Finally, today, I felt like an organizer.
Jenny, a math teacher at Elm Creative Arts school, wrangled together a team that can succeed, and I couldn't be more excited.
Thank god for Miles.
Jenny McKillen came into 170 S Second street once, about a month ago. That office was a jungle, filled with cables like pythons, always at your neck ready to strangle you. At the time, my organization needed help. It was lacking leaders, people that would be able to bring this diverse and divided community together. Nicole Derse, the state field director, calls these leaders Obama Team Members. I do to.
Jenny walked into the office wondering if we still needed volunteers. She found out quickly that we needed much more than that. Our first conversation was about what it meant to be an Obama Team Member--one responsible for organizing their community, accountable for meeting metrics set by the campaign, and trained to do it. It meant at least 10 hours a week.
"You know, Tyler," she said, "I've been thinking about getting involved like this, but I've felt like I needed a little push." Then she paused. It was a pregnant pause--I could see that her body was tight, her mouth clenched, and in her eyes I could see that if I said the just the right thing, with inspiration and purpose, she would be hooked. Instead I said nothing, but smiled, and met her gaze.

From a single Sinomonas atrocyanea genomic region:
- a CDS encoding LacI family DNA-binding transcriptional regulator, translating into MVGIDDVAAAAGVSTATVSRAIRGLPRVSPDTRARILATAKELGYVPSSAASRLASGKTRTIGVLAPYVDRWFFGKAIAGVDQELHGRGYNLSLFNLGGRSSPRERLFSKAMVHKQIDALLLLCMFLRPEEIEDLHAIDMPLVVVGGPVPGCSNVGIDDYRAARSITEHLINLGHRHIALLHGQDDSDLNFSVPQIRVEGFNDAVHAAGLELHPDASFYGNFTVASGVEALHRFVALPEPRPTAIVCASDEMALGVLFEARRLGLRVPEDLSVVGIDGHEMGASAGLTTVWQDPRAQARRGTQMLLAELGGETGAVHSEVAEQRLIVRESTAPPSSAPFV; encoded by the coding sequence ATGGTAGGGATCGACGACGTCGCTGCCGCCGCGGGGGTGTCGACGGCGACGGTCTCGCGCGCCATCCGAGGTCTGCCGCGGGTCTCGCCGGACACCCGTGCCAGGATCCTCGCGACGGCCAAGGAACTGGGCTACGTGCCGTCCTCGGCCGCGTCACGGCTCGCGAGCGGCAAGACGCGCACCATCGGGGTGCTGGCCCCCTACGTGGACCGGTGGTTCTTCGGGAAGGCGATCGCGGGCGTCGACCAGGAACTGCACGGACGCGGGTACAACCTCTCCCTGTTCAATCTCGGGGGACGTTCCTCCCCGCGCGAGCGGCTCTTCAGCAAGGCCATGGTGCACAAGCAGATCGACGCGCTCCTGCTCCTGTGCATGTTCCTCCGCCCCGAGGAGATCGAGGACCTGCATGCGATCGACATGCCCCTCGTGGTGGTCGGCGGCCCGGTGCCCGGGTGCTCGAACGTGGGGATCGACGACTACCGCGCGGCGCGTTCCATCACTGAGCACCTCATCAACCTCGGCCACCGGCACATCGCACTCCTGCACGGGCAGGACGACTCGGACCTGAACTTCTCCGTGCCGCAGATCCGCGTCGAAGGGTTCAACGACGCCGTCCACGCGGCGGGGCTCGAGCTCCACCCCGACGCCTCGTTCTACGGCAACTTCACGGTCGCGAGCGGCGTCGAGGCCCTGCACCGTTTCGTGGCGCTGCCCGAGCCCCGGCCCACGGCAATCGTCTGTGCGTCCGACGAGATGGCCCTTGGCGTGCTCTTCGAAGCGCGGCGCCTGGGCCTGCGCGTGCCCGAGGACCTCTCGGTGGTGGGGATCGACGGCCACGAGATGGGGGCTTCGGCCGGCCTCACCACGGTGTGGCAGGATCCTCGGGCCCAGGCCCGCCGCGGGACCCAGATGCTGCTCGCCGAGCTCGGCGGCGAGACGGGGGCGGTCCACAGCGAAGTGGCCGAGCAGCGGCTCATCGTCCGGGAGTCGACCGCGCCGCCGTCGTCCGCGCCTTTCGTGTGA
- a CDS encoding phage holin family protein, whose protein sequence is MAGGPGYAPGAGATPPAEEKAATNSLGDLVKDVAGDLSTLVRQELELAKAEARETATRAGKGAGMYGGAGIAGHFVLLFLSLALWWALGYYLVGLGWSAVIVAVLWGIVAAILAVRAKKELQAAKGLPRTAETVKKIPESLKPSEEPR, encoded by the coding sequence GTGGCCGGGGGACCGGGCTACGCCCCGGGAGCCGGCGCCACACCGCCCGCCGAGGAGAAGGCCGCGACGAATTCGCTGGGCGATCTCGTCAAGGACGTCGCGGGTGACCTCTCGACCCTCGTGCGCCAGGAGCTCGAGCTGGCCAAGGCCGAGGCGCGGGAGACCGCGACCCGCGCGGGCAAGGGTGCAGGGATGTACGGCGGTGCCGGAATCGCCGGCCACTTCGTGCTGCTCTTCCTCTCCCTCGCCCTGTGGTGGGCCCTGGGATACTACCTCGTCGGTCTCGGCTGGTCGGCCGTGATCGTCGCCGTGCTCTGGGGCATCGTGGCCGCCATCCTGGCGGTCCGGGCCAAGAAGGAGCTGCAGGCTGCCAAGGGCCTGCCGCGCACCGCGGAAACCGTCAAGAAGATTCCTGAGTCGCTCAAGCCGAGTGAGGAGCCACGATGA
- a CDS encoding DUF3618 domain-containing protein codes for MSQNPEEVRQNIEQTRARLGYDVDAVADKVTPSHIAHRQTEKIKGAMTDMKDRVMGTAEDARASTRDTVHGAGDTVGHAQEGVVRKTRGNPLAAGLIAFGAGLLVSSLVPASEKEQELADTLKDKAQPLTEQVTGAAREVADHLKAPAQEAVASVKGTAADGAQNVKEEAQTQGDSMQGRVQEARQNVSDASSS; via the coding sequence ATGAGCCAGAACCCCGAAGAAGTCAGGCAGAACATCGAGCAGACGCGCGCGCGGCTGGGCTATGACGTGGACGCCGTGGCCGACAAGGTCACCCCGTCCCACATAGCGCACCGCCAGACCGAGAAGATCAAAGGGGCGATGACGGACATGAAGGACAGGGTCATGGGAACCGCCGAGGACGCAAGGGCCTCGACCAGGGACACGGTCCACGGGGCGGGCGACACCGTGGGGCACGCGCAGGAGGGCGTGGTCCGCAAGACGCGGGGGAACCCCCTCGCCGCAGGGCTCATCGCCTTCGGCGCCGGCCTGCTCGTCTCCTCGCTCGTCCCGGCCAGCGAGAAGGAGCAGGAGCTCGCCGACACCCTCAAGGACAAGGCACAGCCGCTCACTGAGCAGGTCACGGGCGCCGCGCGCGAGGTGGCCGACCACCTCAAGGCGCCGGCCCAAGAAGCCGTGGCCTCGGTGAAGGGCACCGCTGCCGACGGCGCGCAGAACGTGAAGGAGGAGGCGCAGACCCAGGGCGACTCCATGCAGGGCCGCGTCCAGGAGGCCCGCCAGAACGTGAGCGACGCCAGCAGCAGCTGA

Jenny made her own decision, relying on her own purpose.
Tonight she held her first meeting, bringing in two more team members: Lisa (her daughter) and Lisa (her colleague). Miles prepared for the meeting. The team, Team One, got their metrics: 990 doors knocked this week, 500 dials. Plus, they needed 189 canvass shifts filled for Election day, 100 more for the entire Get Out the Vote weekend, and they needed to recruit 4 more leaders to manage those canvassers.
That's a helluva tall order for 25 days, but no one backed out. Instead, Jenny, Lisa, and Lisa quickly started indentifying other friends, relatives, co-workers who could come. They figured out how many canvasses they would need to have to make 990 knocks.
They pooled their resources, their energy, and their commitment.
On Monday, they will have a canvass with at least 8 people, and they're still building. They decided to have one on Thursday too, and afterwards they'd go out for some Gautemalan food. Each one of them there was going to take off work on Election Day.
In the little conference room in the back of the old Region 4 UAW building, 5 individuals shared a vision, put aside individual insecurities, and grabbed hold of the moment. All for change, for progress, and united by a simple truth. Hope.
'Organizing' is a seeing. It is about seeing the relationships around you, and not the relationships to you. It is about seeing the common purpose, and understanding its intrinsic value. Organizing is seeing harmony in the space between perspectives, instead of discord.
Organizing is about celebrating the individual within the movement.